After our lovely lunch at Chez Bebelle, Michael and I decided to take full advantage of the generosity of the French parking meter and, also, of the beautiful, sunny day and do a tiny bit of exploration in central Narbonne. Each reader will have to decide if going from flying food to a cathedral is going from the ridiculous to the sublime or vice versa. I will not attempt to prejudice you in any way but we did visit the cathedral almost directly after lunching.
Before arriving at the church, we passed through the Place de l’Hotel de Ville where a chunk of the origial Via Domitia has been preserved. Our photo shows only the plaque and map . . . the stones of the road bed apparently weren’t that photogenic in Michael’s eyes . . . or maybe I told him not to include them. It’s anyone’s guess. The Via Domitia is the oldest Roman road built in Gaul and when you stand on one of these ancient roads it gives you a very strong sense of time and history. I might have enjoyed studying history more back when I was a kid if I had been able to get that feeling from my textbooks. Unfortunately, I didn’t and I am hopelessly ignorant regarding most historical events.
The cathedral is beautiful and incomplete; the nave and transept were never finished but the walls that were erected give a sense of what it would have looked like and the lack of a roof provides opportunities for lots of great, peek-a-boo photographs. While we were inside, a small, boys’ choir was gathering to have photographs taken and they managed to sing a few bars before the photographer was able to get their (partial) attention. I wish there had been more singing and less kid wrangling; they had beautiful, sweet voices.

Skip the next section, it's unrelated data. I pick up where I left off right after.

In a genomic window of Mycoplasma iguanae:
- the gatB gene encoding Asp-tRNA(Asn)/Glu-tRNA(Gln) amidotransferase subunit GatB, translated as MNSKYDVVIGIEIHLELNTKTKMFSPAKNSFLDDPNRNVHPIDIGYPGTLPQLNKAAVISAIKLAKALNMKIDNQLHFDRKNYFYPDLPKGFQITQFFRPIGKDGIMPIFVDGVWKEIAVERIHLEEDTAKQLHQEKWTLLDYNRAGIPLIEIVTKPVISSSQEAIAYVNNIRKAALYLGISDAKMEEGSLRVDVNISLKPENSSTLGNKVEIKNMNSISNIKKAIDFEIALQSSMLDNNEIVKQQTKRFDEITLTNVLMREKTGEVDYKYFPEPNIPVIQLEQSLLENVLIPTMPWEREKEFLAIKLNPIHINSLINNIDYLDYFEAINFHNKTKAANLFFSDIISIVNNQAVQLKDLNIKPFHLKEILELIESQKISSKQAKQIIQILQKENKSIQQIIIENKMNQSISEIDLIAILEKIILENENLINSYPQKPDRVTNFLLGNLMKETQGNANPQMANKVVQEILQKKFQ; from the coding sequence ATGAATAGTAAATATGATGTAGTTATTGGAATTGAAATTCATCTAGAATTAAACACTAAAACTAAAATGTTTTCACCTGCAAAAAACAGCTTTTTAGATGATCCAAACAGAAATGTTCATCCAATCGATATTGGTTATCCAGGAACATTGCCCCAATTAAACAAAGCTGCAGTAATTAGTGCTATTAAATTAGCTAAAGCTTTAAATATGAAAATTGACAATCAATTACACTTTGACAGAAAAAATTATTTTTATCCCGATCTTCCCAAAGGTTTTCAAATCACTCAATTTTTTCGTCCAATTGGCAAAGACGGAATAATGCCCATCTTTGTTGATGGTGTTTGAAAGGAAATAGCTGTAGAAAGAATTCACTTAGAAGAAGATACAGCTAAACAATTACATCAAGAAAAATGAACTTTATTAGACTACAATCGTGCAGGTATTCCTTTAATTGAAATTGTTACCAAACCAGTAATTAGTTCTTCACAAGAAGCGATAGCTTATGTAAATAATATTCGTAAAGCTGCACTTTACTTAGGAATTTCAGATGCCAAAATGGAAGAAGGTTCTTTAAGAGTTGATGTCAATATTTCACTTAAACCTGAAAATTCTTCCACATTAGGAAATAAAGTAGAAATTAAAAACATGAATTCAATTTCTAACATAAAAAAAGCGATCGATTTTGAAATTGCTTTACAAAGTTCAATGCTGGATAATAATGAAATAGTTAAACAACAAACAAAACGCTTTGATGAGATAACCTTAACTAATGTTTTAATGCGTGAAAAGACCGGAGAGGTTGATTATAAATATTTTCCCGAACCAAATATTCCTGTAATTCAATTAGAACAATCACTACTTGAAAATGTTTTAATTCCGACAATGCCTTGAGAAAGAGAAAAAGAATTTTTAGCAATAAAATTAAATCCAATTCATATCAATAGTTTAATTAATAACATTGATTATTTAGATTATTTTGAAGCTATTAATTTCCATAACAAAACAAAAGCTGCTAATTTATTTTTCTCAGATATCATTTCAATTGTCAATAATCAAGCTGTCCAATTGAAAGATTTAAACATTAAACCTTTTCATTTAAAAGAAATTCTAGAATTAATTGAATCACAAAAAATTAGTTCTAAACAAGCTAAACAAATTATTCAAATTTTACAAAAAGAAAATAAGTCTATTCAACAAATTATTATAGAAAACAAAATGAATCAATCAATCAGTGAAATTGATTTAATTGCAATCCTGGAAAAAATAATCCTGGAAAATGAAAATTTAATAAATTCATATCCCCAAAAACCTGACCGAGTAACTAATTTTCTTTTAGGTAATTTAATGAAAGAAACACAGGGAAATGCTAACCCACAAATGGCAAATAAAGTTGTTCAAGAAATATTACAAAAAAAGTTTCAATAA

Before leaving the cathedral. we lit another candle for Auntie Billee in the St. Michael chapel. I usually only light one or two candles during an entire trip but Michael informed me that he lights one in every church that we visit . . . must be that Catholic education of his.
When we finally used up all of the time alotted to us by the municipality of Narbonne, we made our way back to our car to discover a teeny tiny car parked next to it. Although our Peugeot Partner Teepee might have been bigger than was strictly necessary, I certainly am glad that we hadn’t rented the mini!!
We followed the Hambur’Girl food truck out of Narbonne. There’s no escaping food in France.